Wednesday, August 28, 2013

Stagecoach (1939)

MOVIE: Stagecoach
SCREENPLAY: Dudley Nichols, Ben Hecht
CAST: Claire Trevor, John Wayne, Thomas Mitchell, John Carradine, Andy Devine, George Bancroft

Winner: Best Actor in a Supporting Role – Thomas Mitchell
Winner: Best Music, Scoring
Nominated: Best Picture
Nominated: Best Director – John Ford
Nominated: Best Cinematography, Black & White
Nominated: Best Film Editing
Nominated: Best Art Direction

John Wayne stars as The Ringo Kid, protecting a group of travelers on a stagecoach from the threat of Geronimo. When you mention John Wayne’s name, many films come to mind:  The Searchers or Rio Bravo or even the original True Grit. All wonderful films, but true cinephiles know that the film that made Wayne a huge star was Stagecoach. Wayne had been toiling as a Hollywood actor for years before John Ford cast him as the immortal Ringo Kid in this star-making movie. But it’s not just Wayne (who delivers the macho character we’re so used to) that makes this movie come to life. The supporting cast made up of Claire Trevor, John Carradine and Thomas Mitchell, among others, also contribute a great deal. And lest we not forget the great John Ford, one of Hollywood’s greatest directors, at the helm of this western masterpiece. The scenes of the stage coach racing through the desert are worth the price alone, rivaling any modern day action sequences.

Stagecoach is available on DVD and is available as a disc rental through Netflix. A digitally restored version was released on DVD and Blu-Ray via The Criterion Collection. It’s currently streaming on Hulu Plus and is available on demand on Xfinity. You can digitally rent or purchase Stagecoach on Amazon or iTunes.

OR, you can watch the full movie HERE (Hurry before YouTube yanks it!)

Monday, August 26, 2013

FORCED PERSPECTIVE, Ep.36 – Conjuring the End of Man

Everyone’s favorite movie podcast, FORCED PERSPECTIVE, is BACK with an all-new episode! Join SportsGuy515 & Adolfo as they begin their full recap of Summer 2013 in film, starting with Man of Steel, This is the End, World War Z, and Before Midnight. Then, the one and only EMPEROR BIG D joins the duo as they give an in-depth review on The Conjuring. Did the events in the film really happen? Who are the Warrens? Is this the best horror film of the last 10 years? Of all-time? Listen to find out the answers! ALMOST 2.5 HOURS OF CONTENT!! DOWNLOAD/STREAM NOW!!!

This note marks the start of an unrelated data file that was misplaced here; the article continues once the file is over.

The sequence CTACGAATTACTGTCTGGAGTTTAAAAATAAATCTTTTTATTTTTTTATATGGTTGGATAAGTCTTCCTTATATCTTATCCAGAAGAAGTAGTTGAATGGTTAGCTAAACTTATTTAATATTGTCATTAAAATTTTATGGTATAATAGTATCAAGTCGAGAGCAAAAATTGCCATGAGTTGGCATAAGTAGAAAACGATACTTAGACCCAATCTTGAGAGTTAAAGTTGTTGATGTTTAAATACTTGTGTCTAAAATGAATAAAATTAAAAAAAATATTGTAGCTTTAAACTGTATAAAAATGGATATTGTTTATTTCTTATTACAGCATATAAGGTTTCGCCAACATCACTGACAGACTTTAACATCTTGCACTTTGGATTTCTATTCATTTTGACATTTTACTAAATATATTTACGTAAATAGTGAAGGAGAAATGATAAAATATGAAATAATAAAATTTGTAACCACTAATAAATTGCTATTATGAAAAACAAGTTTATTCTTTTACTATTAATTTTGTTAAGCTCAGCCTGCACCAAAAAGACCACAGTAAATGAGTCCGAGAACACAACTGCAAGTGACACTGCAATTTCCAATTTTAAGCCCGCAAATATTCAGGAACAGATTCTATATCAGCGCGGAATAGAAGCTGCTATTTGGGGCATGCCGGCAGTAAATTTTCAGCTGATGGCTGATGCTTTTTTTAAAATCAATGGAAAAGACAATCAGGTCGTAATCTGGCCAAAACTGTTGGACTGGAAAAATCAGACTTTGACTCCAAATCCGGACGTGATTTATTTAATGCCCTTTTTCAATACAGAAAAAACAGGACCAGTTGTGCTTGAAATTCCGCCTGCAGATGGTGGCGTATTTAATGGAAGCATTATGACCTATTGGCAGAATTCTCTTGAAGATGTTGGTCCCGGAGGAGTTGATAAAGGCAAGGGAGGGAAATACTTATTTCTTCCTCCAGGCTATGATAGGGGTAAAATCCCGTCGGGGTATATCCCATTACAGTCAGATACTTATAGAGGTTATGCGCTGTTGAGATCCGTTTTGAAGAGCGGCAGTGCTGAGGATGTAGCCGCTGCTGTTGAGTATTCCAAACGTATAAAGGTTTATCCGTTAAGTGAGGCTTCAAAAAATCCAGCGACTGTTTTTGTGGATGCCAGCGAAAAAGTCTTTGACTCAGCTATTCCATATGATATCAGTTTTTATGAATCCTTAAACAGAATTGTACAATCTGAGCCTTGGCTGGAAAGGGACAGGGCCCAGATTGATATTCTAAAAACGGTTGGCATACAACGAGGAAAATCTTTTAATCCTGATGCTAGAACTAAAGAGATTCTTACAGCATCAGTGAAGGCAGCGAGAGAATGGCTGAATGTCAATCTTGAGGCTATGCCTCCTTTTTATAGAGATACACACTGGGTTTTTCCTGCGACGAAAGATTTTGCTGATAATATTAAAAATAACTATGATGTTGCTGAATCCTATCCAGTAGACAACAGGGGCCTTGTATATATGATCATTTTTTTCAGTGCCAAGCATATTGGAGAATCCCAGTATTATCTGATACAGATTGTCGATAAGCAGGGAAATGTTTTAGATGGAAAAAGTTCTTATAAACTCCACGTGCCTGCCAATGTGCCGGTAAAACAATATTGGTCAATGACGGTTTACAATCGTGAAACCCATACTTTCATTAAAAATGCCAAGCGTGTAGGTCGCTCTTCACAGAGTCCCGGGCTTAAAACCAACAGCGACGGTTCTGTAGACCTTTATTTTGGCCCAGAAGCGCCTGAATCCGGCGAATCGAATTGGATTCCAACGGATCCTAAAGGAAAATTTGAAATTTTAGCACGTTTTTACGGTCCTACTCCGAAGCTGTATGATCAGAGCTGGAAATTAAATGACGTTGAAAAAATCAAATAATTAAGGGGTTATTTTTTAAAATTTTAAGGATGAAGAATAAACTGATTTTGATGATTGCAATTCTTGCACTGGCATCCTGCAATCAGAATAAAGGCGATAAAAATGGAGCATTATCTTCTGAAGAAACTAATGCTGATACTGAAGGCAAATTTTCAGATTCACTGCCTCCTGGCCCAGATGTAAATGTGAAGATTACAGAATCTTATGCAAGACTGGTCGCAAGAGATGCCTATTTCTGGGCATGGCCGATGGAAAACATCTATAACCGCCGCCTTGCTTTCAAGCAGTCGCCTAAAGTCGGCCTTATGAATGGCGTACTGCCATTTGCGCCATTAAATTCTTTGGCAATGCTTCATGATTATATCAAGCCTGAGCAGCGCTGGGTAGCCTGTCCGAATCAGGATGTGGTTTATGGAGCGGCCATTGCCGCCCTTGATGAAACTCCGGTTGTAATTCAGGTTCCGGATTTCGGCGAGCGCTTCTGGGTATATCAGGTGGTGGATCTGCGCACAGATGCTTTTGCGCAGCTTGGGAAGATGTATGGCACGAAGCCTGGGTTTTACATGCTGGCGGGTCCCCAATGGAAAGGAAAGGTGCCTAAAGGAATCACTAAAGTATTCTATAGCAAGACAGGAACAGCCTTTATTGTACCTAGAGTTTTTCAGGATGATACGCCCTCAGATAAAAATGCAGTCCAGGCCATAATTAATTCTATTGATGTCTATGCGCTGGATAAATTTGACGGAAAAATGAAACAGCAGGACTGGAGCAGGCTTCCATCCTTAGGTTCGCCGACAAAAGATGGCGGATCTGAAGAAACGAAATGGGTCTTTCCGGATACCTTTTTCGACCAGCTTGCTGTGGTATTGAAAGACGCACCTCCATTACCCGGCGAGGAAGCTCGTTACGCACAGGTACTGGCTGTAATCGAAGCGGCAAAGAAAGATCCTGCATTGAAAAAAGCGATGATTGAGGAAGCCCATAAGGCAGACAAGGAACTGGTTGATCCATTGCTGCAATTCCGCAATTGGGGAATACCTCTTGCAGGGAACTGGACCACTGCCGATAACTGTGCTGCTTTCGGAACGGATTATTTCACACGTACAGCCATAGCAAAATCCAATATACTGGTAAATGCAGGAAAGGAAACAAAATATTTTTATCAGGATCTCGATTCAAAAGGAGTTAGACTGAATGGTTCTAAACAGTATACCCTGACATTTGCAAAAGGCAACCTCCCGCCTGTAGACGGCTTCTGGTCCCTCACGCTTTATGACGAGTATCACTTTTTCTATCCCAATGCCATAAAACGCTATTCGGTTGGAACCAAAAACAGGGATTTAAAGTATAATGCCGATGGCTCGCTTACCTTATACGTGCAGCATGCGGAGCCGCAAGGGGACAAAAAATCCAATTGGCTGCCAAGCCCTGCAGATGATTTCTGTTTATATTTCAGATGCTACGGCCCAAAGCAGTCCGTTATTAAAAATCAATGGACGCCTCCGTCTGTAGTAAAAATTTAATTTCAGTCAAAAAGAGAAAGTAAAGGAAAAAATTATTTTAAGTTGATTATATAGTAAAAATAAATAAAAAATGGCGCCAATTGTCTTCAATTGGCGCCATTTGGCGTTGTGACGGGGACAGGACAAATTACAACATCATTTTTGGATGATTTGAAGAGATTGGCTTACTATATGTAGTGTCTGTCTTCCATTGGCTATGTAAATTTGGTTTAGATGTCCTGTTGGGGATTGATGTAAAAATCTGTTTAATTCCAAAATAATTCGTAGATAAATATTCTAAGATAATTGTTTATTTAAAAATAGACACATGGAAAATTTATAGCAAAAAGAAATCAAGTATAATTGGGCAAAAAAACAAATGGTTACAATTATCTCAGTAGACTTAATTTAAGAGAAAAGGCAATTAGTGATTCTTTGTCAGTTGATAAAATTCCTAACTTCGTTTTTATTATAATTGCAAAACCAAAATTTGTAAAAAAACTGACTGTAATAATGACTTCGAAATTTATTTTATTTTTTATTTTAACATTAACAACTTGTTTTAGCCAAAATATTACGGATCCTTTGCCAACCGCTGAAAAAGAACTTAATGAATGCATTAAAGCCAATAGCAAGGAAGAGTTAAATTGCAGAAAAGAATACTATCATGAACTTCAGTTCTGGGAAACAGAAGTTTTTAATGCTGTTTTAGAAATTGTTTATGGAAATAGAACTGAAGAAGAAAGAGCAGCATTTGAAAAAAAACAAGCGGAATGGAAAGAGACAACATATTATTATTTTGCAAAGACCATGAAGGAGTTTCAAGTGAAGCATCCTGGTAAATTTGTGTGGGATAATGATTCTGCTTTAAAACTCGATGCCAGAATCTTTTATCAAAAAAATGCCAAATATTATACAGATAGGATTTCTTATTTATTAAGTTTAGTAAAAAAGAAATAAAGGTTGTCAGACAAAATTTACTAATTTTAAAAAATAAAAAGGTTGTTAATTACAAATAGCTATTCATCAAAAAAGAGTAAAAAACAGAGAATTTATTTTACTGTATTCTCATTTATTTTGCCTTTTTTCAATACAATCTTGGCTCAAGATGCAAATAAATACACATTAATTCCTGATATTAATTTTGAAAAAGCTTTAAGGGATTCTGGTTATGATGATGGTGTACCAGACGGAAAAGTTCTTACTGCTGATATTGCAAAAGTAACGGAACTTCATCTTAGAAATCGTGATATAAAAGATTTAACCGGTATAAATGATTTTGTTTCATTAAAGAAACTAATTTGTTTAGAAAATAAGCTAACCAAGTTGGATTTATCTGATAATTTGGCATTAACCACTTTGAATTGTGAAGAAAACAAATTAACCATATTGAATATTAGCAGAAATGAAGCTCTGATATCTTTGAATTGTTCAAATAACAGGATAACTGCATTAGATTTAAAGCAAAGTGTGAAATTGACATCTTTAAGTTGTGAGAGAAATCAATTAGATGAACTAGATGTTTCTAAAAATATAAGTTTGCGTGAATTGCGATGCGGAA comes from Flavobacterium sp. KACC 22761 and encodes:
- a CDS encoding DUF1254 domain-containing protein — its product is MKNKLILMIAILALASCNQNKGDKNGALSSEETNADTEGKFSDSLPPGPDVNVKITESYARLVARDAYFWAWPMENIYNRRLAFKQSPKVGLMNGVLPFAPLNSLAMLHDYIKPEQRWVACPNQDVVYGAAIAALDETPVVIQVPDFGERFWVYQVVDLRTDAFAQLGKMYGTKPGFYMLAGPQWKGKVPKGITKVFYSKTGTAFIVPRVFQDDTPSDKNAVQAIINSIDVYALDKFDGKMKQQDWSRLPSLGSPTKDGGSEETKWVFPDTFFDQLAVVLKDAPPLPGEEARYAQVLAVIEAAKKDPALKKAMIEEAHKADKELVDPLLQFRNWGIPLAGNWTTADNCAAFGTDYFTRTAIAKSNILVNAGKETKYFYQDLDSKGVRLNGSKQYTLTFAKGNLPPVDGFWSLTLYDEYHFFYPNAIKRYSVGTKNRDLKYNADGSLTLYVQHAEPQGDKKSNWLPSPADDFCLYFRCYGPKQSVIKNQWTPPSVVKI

Wednesday, August 21, 2013

How The West Was Won (1962)

Originally published at Superfriends Universe

MOVIE: How the West Was Won
DIRECTORS: John Ford, Henry Hathaway, George Marshall
CAST: Carroll Baker, James Stewart, Gregory Peck, George Peppard, Debbie Reynolds, John Wayne, Henry Fonda, Richard Widmark, Walter Brennan, Lee J. Cobb, Harry Morgan

Winner: Best Writing, Story and Screenplay – Written Directly for the Screen
Winner: Best Film Editing
Winner: Best Sound
Nominated: Best Picture
Nominated: Best Cinematography, Color
Nominated: Best Art Direction/Set Decoration, Color
Nominated: Best Costume Design, Color
Nominated: Best Music, Score – Substantially Original

History lesson time: Widescreen, which is the current filming format, wasn’t always the standard. In the 1950s and early 1960s, with the advent of television, movie studios were trying anything to get people How the West Was Won… an epic retelling of America’s migration into the west told in several vignettes starring big stars like James Stewart, Gregory Peck and John Wayne. The film is worth watching purely for the spectacle, but also to appreciate some of the beautiful cinematography of the United States western frontier. It’s a stunning film to behold.
into the theaters. New concepts like 3D films came about as did the concept of making the picture bigger… more spectacular. Along came Cinerama (which got its name from “cinema” and “panorama.”) The basic idea was to take three cameras and shoot a film on 35 mm footage and then project onto 3 corresponding curved screen in specially built movie theaters. One of the first films to use this process was

How the West Was Won is available on DVD and Blu-ray, and is available to rent on disc via Netflix. You can digitally rent the film through Amazon, iTunes and YouTube or purchase a digital copy via Amazon or iTunes. If you have an Xfinity subscription, you can also watch it for free via Encore.

Wednesday, August 14, 2013

Wings (1927)

MOVIE: Wings
DIRECTOR: William A. Wellman
SCREENPLAY: Hope Loring, Louis D. Lighton
CAST: Clara Bow, Charles “Buddy” Rogers, Richard Arlen, Gary Cooper

Winner: Best Picture, Production
Winner: Best Effects, Engineering

Oscar month continues with the first film to ever capture the Best Picture award from the Academy of The Artist had some sound that was filmed and a spoken dialogue scene.) It tells the story of two best friends, pilots during World War I, who are also in love with the same woman. While the story may seem cliche now, this was fresh material in 1927… 70 years before Pearl Harbor stole the same basic plotline. The aerial battles in this film are amazing, especially when considering they were filmed with 1927 technology. Ain’t no CGI here, these are real pilots, in close up, flying real planes and dodging and shooting at each other. It’s no wonder it also won the first Special Effects Oscar as well. Also, special bonus trivia: Wings is one of the first major films to feature nudity. It’s a blink and you’ll miss kind of moment, but if you want to catch one second of 20s movie star Clara Bow’s breasts, they’re there.

Motion Picture Arts and Sciences. It’s also the only silent film in history to ever win Best Picture. (